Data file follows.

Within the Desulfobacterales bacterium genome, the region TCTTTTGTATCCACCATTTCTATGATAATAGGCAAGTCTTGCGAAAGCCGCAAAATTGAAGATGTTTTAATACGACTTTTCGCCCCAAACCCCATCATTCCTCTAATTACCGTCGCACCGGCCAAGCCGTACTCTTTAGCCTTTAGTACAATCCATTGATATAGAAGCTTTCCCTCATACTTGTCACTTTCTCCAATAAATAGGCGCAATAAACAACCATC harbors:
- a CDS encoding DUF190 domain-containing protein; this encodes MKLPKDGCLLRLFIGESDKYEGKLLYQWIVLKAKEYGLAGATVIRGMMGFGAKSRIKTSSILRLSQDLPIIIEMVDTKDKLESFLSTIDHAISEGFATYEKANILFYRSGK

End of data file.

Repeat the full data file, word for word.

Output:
Within the Desulfobacterales bacterium genome, the region TCTTTTGTATCCACCATTTCTATGATAATAGGCAAGTCTTGCGAAAGCCGCAAAATTGAAGATGTTTTAATACGACTTTTCGCCCCAAACCCCATCATTCCTCTAATTACCGTCGCACCGGCCAAGCCGTACTCTTTAGCCTTTAGTACAATCCATTGATATAGAAGCTTTCCCTCATACTTGTCACTTTCTCCAATAAATAGGCGCAATAAACAACCATC harbors:
- a CDS encoding DUF190 domain-containing protein; this encodes MKLPKDGCLLRLFIGESDKYEGKLLYQWIVLKAKEYGLAGATVIRGMMGFGAKSRIKTSSILRLSQDLPIIIEMVDTKDKLESFLSTIDHAISEGFATYEKANILFYRSGK